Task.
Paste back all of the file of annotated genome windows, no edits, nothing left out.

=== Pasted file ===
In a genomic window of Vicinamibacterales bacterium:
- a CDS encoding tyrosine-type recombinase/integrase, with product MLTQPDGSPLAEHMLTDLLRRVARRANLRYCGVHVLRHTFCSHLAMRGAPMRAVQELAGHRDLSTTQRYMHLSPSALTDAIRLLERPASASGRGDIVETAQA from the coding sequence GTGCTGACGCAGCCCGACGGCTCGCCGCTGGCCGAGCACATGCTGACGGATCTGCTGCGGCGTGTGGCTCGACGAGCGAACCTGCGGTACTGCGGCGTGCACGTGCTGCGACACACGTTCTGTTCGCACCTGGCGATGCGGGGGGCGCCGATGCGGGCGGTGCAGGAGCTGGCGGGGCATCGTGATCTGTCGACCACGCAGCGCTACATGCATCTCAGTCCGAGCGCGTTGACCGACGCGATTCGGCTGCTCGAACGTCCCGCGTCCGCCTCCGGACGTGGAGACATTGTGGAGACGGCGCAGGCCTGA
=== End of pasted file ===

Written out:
In a genomic window of Vicinamibacterales bacterium:
- a CDS encoding tyrosine-type recombinase/integrase, with product MLTQPDGSPLAEHMLTDLLRRVARRANLRYCGVHVLRHTFCSHLAMRGAPMRAVQELAGHRDLSTTQRYMHLSPSALTDAIRLLERPASASGRGDIVETAQA from the coding sequence GTGCTGACGCAGCCCGACGGCTCGCCGCTGGCCGAGCACATGCTGACGGATCTGCTGCGGCGTGTGGCTCGACGAGCGAACCTGCGGTACTGCGGCGTGCACGTGCTGCGACACACGTTCTGTTCGCACCTGGCGATGCGGGGGGCGCCGATGCGGGCGGTGCAGGAGCTGGCGGGGCATCGTGATCTGTCGACCACGCAGCGCTACATGCATCTCAGTCCGAGCGCGTTGACCGACGCGATTCGGCTGCTCGAACGTCCCGCGTCCGCCTCCGGACGTGGAGACATTGTGGAGACGGCGCAGGCCTGA